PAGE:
Angina In Women Can Be Different Than Men
Heart disease occurs when fatty build-up in your coronary arteries, called plaque, prevents blood flow thats needed to provide oxygen to your heart muscle.
As heart disease progresses, you may have tightness, pressure or discomfort in your chest during physical activity or when stressed. But it goes away shortly after you stop the activity or get rid of the stress.
Angina symptoms in women can also include feeling out of breath, nausea, vomiting, abdominal pain or sharp chest pain. Once the extra demand for blood and oxygen stops, so do the symptoms.
Women May Have Arm Pain Or Discomfort
Pain or discomfort in one or both arms is also common. In 2012, Rosie O’Donnell suffered a heart attack, and noted arm pain as one of her symptoms. On her Rosie Blog she detailed what happened after she helped an “enormous” woman out of a car. “A few hours later my body hurt, I had an ache in my chest both my arms were sore, everything felt bruised,” she revealed.
Heart Attack Symptoms In Women
If you have any of these signs, call 911 and get to a hospital right away.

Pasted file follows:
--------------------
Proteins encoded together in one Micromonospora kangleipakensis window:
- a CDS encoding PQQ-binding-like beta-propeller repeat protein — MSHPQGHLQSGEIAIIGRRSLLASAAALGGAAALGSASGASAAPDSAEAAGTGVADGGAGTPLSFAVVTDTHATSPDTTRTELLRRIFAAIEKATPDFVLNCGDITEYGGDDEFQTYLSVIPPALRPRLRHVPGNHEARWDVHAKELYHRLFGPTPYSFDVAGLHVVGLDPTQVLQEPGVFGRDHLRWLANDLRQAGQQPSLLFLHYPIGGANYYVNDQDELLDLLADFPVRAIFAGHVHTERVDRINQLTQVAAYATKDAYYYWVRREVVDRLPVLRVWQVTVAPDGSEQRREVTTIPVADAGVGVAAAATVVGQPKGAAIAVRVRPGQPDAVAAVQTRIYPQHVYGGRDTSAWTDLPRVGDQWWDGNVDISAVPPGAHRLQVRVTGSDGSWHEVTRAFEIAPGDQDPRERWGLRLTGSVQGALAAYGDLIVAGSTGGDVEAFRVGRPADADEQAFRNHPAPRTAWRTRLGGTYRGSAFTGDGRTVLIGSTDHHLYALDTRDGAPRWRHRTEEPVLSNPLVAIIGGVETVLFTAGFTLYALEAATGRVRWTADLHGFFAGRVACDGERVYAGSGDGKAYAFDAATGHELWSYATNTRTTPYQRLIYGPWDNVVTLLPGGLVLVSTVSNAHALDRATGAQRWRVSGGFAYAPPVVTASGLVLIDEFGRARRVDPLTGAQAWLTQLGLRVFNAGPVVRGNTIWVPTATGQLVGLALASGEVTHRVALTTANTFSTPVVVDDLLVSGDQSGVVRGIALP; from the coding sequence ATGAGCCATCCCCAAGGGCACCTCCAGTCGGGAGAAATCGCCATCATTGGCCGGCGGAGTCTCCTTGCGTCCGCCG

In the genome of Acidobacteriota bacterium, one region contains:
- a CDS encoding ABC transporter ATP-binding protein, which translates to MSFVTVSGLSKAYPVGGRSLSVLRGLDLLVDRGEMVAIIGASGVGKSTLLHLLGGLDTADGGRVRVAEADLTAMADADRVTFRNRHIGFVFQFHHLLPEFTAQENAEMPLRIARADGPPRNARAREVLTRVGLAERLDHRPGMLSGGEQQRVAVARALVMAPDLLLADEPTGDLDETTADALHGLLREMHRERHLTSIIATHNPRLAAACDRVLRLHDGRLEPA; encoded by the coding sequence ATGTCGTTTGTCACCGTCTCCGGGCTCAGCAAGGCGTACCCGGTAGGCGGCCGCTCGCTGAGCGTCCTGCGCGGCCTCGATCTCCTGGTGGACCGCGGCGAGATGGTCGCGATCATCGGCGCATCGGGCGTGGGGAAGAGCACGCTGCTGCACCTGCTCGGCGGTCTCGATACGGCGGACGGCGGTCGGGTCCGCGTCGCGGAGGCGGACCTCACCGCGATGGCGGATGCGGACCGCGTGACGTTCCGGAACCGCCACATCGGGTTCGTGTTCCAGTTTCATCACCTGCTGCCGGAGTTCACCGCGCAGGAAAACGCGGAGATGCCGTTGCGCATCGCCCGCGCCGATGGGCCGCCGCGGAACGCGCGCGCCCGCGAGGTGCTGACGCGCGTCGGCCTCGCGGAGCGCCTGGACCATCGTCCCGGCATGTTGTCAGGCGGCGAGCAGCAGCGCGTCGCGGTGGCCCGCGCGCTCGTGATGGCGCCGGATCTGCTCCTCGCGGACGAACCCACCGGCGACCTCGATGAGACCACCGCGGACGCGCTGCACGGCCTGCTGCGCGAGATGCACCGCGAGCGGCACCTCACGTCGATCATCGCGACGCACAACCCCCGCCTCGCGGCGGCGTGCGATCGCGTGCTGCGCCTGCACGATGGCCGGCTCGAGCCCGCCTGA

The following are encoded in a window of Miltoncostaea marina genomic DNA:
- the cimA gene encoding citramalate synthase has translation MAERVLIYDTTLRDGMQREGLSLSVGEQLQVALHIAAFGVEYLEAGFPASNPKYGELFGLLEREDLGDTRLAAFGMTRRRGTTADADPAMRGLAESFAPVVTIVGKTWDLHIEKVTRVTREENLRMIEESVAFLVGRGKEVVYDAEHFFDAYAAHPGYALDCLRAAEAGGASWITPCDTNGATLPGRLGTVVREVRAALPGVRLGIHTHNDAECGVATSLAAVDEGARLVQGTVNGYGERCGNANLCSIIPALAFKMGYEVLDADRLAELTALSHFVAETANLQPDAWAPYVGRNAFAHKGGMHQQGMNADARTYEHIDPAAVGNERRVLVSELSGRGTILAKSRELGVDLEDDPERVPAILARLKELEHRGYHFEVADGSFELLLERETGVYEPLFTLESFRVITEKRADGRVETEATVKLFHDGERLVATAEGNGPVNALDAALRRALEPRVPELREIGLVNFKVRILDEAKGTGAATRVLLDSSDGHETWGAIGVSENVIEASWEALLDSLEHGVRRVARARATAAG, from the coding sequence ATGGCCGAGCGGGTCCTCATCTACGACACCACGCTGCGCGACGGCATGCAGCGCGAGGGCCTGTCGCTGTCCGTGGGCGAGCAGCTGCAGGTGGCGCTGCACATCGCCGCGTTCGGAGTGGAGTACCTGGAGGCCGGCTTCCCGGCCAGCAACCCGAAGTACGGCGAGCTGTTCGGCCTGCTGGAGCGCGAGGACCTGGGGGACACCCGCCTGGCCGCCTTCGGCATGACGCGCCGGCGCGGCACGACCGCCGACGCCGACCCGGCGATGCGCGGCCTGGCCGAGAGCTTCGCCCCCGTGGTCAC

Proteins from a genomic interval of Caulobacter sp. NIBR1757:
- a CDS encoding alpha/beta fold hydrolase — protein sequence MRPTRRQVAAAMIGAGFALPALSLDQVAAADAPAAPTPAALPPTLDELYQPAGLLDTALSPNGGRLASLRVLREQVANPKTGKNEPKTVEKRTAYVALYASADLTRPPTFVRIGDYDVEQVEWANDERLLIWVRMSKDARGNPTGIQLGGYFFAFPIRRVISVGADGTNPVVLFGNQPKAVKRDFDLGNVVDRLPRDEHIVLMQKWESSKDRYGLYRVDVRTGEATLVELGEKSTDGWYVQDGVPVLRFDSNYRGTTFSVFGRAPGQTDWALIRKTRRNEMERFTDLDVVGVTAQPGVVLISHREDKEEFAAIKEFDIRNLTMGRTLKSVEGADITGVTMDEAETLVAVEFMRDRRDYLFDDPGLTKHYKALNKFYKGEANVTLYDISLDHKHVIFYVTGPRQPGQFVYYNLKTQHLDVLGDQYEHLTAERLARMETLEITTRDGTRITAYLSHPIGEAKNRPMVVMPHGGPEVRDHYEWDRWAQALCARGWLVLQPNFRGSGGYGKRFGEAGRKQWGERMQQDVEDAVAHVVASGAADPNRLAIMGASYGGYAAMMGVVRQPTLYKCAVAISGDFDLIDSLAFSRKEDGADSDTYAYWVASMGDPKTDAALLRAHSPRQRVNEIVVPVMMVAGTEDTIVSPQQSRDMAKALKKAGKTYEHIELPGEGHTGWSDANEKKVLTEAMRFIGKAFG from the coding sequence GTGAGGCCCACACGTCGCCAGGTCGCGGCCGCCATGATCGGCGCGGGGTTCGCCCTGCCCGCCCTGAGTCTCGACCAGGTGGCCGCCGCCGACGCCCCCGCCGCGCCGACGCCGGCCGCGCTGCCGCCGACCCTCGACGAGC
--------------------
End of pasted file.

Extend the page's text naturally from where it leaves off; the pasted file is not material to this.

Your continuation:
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Top Quality Heart Health Supplement
Since coronary artery disease is the most prolific killer of women it is important to address the real issue which is atherosclerosis. There are many factors involved in the development of atherosclerosis and several such as inflammation, oxidized LDL cholesterol, high homocysteine levels and high blood pressure. All can be addressed with a quality heart health supplement.
Cardio Heart Health is a comprehensive product formulation that addresses inflammation and inhibits the oxidation of cholesterol with vitamins C and E. It also contain vitamins B6, B12 and folic acid to address and lower homocysteine levels.
Cardio Heart Health also contains L-Aginine that triggers the production of NO which according to the Nobel Prize winner Louis Ignarro helps to reverse atherosclerosis. L-arginine also triggers the pituitary gland to produce and secrete more human growth hormone which can be very beneficial as well.
The Cardio Heart Health formulation also contains EDTA which has been proven to reduce arterial plaque, lower blood pressure and increase blood flow. Cardio Heart Health is an excellent choice for those who want to clean their arteries, lower blood pressure, even look and feel younger while receiving the most bang from their buck using one quality supplement formulation. Try Cardio Heart Health today!